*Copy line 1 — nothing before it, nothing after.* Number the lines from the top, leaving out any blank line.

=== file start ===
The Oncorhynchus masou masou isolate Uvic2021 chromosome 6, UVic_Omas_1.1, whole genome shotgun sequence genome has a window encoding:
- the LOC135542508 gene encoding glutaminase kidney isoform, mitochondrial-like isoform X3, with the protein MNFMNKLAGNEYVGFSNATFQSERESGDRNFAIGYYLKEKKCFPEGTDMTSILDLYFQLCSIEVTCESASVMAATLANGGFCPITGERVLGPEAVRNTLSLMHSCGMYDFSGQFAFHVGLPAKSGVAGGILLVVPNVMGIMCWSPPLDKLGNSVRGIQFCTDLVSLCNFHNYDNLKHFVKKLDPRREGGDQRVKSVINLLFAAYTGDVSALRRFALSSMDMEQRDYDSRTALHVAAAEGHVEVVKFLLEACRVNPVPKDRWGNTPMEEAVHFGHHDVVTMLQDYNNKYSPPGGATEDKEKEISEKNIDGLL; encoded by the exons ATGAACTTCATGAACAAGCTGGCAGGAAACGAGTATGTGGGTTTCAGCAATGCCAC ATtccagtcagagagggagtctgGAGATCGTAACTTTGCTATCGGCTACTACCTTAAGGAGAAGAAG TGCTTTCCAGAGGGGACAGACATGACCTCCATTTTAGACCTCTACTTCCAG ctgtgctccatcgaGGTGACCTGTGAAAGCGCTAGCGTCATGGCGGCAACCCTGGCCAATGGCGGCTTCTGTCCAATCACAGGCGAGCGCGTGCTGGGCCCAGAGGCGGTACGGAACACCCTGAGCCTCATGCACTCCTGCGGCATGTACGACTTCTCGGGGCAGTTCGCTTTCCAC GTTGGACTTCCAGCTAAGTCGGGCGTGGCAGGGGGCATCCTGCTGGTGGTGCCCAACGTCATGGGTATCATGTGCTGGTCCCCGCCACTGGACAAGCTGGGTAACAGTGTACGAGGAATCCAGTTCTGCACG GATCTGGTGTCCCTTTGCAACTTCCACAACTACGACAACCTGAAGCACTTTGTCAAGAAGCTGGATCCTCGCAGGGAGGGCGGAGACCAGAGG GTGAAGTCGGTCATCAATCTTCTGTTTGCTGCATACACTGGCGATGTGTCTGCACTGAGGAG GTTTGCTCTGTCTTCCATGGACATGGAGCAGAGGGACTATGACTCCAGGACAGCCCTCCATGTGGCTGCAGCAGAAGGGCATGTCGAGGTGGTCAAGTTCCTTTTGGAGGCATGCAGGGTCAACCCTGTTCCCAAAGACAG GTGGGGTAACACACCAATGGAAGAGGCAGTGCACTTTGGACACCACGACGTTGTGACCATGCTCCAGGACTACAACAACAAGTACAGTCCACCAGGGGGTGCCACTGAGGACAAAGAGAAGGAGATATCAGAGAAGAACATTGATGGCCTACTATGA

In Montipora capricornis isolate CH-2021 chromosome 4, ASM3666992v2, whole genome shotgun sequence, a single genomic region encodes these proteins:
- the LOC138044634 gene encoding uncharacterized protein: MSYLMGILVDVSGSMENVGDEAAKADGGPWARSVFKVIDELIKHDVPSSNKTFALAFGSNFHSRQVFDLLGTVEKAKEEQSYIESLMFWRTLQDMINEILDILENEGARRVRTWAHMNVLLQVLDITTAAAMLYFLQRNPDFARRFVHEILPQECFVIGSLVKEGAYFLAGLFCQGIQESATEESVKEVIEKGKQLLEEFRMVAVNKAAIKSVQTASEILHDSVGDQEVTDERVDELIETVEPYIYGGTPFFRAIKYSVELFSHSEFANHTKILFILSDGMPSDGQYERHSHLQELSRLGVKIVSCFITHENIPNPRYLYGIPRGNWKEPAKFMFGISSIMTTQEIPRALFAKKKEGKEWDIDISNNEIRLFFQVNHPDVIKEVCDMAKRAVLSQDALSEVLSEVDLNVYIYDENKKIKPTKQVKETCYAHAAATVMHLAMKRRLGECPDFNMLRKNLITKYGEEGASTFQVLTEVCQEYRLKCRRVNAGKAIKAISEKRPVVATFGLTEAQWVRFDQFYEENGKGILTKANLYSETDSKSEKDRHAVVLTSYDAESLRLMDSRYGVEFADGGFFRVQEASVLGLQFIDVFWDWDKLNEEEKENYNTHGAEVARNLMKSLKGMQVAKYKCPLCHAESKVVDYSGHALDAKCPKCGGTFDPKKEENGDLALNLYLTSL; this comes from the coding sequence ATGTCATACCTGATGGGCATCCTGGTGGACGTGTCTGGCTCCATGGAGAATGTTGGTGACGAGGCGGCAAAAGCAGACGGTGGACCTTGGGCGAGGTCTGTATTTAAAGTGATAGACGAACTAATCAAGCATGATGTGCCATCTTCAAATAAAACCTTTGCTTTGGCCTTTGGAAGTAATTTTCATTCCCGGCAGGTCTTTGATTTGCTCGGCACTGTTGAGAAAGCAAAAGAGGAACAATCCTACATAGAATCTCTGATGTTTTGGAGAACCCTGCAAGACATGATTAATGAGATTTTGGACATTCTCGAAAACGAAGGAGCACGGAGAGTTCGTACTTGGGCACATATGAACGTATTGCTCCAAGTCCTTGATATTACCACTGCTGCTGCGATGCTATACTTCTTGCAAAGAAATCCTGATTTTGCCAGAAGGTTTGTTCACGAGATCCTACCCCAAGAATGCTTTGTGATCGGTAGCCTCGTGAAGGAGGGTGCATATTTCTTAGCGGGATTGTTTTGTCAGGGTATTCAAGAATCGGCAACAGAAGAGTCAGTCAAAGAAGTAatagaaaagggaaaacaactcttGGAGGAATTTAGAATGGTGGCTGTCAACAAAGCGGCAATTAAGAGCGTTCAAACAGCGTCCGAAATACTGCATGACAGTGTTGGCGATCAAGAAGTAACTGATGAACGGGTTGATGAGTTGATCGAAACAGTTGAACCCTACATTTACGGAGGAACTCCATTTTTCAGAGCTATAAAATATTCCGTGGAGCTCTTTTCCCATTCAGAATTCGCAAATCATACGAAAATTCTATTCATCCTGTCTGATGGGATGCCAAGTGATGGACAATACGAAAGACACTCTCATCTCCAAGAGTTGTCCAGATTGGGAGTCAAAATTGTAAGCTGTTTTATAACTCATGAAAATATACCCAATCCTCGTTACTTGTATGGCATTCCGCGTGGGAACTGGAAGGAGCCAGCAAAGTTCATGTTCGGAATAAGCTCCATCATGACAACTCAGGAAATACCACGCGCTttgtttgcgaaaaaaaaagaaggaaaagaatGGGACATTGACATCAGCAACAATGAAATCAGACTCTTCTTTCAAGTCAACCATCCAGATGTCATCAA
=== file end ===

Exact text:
The Oncorhynchus masou masou isolate Uvic2021 chromosome 6, UVic_Omas_1.1, whole genome shotgun sequence genome has a window encoding: